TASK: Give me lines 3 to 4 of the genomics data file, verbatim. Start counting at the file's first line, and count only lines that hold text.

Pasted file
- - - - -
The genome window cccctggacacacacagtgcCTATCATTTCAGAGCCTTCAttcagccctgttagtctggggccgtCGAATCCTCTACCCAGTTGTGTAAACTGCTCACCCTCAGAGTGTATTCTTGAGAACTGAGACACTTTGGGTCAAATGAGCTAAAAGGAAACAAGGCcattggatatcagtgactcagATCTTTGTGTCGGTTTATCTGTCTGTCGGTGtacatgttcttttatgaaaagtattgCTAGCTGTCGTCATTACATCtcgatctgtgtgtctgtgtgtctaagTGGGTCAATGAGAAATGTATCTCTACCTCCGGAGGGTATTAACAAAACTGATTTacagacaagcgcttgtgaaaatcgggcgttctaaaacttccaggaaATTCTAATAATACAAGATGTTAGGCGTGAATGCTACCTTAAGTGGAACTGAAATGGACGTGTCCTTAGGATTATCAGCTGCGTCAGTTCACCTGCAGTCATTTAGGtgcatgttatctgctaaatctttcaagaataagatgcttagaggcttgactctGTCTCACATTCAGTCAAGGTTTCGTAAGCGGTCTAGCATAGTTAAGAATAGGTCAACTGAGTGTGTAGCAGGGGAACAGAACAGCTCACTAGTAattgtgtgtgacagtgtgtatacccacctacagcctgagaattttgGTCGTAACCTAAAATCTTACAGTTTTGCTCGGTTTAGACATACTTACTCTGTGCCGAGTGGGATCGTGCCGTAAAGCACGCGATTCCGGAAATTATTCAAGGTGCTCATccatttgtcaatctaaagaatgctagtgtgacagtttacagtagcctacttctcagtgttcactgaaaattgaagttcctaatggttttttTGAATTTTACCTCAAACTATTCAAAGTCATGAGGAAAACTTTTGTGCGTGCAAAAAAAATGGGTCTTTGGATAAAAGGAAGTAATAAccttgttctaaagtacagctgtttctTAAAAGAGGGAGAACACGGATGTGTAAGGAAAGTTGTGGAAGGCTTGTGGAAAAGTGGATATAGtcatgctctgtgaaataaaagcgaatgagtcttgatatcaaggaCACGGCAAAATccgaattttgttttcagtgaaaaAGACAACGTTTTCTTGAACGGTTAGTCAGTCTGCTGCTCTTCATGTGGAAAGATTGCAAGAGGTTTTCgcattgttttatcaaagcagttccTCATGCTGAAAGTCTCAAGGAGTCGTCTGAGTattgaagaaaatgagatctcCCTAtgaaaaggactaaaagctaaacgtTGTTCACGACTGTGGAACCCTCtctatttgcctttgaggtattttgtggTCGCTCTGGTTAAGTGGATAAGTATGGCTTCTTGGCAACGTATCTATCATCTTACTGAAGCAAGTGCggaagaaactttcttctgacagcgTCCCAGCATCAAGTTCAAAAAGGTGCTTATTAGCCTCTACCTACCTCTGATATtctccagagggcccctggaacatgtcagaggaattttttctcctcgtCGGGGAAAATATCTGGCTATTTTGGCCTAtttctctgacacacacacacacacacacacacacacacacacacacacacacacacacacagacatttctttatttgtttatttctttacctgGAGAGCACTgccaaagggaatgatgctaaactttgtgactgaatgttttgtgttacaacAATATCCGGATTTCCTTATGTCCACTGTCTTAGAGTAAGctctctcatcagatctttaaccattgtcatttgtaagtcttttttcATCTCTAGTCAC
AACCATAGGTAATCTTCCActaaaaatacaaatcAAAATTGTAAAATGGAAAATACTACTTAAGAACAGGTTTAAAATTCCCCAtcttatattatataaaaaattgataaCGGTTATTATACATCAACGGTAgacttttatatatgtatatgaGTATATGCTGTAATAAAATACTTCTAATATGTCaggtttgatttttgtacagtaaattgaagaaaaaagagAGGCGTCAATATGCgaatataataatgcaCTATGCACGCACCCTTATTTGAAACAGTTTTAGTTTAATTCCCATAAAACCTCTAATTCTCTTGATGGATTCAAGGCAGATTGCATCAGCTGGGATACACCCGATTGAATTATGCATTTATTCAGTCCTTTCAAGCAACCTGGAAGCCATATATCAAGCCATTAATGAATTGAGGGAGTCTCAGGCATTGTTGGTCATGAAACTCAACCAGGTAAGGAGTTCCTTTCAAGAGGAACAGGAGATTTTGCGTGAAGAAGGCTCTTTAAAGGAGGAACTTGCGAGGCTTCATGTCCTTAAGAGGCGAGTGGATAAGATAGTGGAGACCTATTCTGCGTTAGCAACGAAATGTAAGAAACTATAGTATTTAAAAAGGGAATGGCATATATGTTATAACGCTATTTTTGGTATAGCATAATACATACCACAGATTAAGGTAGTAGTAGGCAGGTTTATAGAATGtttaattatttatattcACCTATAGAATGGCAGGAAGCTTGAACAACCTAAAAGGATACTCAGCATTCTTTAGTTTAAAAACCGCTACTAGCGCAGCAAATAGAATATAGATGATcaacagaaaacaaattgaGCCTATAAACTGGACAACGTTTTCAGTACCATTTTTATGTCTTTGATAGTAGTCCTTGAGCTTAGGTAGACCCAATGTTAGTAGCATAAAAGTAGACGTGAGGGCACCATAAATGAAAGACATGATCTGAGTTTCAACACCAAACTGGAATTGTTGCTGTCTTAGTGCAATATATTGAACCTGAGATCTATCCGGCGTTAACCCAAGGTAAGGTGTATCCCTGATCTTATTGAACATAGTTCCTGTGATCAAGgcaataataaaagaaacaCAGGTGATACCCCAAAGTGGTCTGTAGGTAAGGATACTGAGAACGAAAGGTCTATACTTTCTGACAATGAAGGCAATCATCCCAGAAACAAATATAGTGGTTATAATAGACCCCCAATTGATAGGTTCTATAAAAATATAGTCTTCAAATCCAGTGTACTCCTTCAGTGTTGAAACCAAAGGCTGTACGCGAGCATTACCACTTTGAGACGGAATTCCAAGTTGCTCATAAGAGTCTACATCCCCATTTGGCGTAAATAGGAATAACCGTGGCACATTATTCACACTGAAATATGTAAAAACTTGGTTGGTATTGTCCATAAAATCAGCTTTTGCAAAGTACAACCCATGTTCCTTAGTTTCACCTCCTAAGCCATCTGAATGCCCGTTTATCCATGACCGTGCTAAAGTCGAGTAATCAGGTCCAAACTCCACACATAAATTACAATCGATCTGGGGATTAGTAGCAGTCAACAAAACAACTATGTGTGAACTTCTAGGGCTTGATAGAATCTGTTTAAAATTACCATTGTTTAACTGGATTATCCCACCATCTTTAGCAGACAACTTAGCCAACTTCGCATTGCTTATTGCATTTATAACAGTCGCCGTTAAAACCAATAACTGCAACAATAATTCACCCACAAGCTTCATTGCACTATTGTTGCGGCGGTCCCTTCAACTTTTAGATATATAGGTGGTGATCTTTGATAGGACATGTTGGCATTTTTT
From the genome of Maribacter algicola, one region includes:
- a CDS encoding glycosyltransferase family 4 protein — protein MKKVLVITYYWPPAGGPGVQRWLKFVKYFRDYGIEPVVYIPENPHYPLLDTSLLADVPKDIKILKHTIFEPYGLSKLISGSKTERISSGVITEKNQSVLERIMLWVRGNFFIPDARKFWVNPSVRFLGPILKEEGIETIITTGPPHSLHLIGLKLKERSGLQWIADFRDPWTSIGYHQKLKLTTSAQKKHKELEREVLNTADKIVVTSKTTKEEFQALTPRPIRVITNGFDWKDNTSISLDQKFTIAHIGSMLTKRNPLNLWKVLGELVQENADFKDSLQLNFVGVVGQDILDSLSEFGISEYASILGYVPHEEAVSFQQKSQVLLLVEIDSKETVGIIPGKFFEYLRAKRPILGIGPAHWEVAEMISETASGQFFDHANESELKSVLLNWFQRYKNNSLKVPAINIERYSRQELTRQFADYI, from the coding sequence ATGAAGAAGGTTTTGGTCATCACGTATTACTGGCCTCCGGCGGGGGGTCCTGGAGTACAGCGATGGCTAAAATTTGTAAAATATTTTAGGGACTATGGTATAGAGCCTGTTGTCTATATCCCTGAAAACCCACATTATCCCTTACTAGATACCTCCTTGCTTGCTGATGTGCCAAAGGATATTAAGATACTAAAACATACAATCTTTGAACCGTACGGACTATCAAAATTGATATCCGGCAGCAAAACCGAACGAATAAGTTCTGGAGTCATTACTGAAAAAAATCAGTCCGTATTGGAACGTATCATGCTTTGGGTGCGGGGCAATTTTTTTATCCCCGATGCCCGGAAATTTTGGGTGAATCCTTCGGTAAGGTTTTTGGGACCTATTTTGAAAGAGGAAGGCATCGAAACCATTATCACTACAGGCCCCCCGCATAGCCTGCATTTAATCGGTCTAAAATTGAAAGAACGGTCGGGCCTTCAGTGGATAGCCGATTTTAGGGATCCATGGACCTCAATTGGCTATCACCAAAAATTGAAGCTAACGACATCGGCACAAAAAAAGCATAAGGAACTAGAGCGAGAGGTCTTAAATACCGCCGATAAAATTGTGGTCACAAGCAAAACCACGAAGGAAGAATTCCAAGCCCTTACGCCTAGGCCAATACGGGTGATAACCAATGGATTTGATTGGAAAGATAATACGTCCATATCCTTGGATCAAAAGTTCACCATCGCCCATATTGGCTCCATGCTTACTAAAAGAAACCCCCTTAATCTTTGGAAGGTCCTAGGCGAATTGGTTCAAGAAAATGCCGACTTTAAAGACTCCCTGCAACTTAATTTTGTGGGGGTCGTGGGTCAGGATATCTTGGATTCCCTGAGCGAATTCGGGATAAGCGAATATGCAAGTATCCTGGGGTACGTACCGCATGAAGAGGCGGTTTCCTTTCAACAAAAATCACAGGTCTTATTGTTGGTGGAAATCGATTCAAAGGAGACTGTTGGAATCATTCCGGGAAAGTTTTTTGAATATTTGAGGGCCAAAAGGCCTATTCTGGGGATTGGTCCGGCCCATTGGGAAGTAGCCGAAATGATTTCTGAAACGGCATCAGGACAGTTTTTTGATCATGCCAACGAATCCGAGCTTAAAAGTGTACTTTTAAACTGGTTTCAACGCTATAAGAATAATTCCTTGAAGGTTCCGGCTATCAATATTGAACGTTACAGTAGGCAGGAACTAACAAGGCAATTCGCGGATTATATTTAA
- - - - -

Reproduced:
From the genome of Maribacter algicola, one region includes:
- a CDS encoding glycosyltransferase family 4 protein — protein MKKVLVITYYWPPAGGPGVQRWLKFVKYFRDYGIEPVVYIPENPHYPLLDTSLLADVPKDIKILKHTIFEPYGLSKLISGSKTERISSGVITEKNQSVLERIMLWVRGNFFIPDARKFWVNPSVRFLGPILKEEGIETIITTGPPHSLHLIGLKLKERSGLQWIADFRDPWTSIGYHQKLKLTTSAQKKHKELEREVLNTADKIVVTSKTTKEEFQALTPRPIRVITNGFDWKDNTSISLDQKFTIAHIGSMLTKRNPLNLWKVLGELVQENADFKDSLQLNFVGVVGQDILDSLSEFGISEYASILGYVPHEEAVSFQQKSQVLLLVEIDSKETVGIIPGKFFEYLRAKRPILGIGPAHWEVAEMISETASGQFFDHANESELKSVLLNWFQRYKNNSLKVPAINIERYSRQELTRQFADYI, from the coding sequence ATGAAGAAGGTTTTGGTCATCACGTATTACTGGCCTCCGGCGGGGGGTCCTGGAGTACAGCGATGGCTAAAATTTGTAAAATATTTTAGGGACTATGGTATAGAGCCTGTTGTCTATATCCCTGAAAACCCACATTATCCCTTACTAGATACCTCCTTGCTTGCTGATGTGCCAAAGGATATTAAGATACTAAAACATACAATCTTTGAACCGTACGGACTATCAAAATTGATATCCGGCAGCAAAACCGAACGAATAAGTTCTGGAGTCATTACTGAAAAAAATCAGTCCGTATTGGAACGTATCATGCTTTGGGTGCGGGGCAATTTTTTTATCCCCGATGCCCGGAAATTTTGGGTGAATCCTTCGGTAAGGTTTTTGGGACCTATTTTGAAAGAGGAAGGCATCGAAACCATTATCACTACAGGCCCCCCGCATAGCCTGCATTTAATCGGTCTAAAATTGAAAGAACGGTCGGGCCTTCAGTGGATAGCCGATTTTAGGGATCCATGGACCTCAATTGGCTATCACCAAAAATTGAAGCTAACGACATCGGCACAAAAAAAGCATAAGGAACTAGAGCGAGAGGTCTTAAATACCGCCGATAAAATTGTGGTCACAAGCAAAACCACGAAGGAAGAATTCCAAGCCCTTACGCCTAGGCCAATACGGGTGATAACCAATGGATTTGATTGGAAAGATAATACGTCCATATCCTTGGATCAAAAGTTCACCATCGCCCATATTGGCTCCATGCTTACTAAAAGAAACCCCCTTAATCTTTGGAAGGTCCTAGGCGAATTGGTTCAAGAAAATGCCGACTTTAAAGACTCCCTGCAACTTAATTTTGTGGGGGTCGTGGGTCAGGATATCTTGGATTCCCTGAGCGAATTCGGGATAAGCGAATATGCAAGTATCCTGGGGTACGTACCGCATGAAGAGGCGGTTTCCTTTCAACAAAAATCACAGGTCTTATTGTTGGTGGAAATCGATTCAAAGGAGACTGTTGGAATCATTCCGGGAAAGTTTTTTGAATATTTGAGGGCCAAAAGGCCTATTCTGGGGATTGGTCCGGCCCATTGGGAAGTAGCCGAAATGATTTCTGAAACGGCATCAGGACAGTTTTTTGATCATGCCAACGAATCCGAGCTTAAAAGTGTACTTTTAAACTGGTTTCAACGCTATAAGAATAATTCCTTGAAGGTTCCGGCTATCAATATTGAACGTTACAGTAGGCAGGAACTAACAAGGCAATTCGCGGATTATATTTAA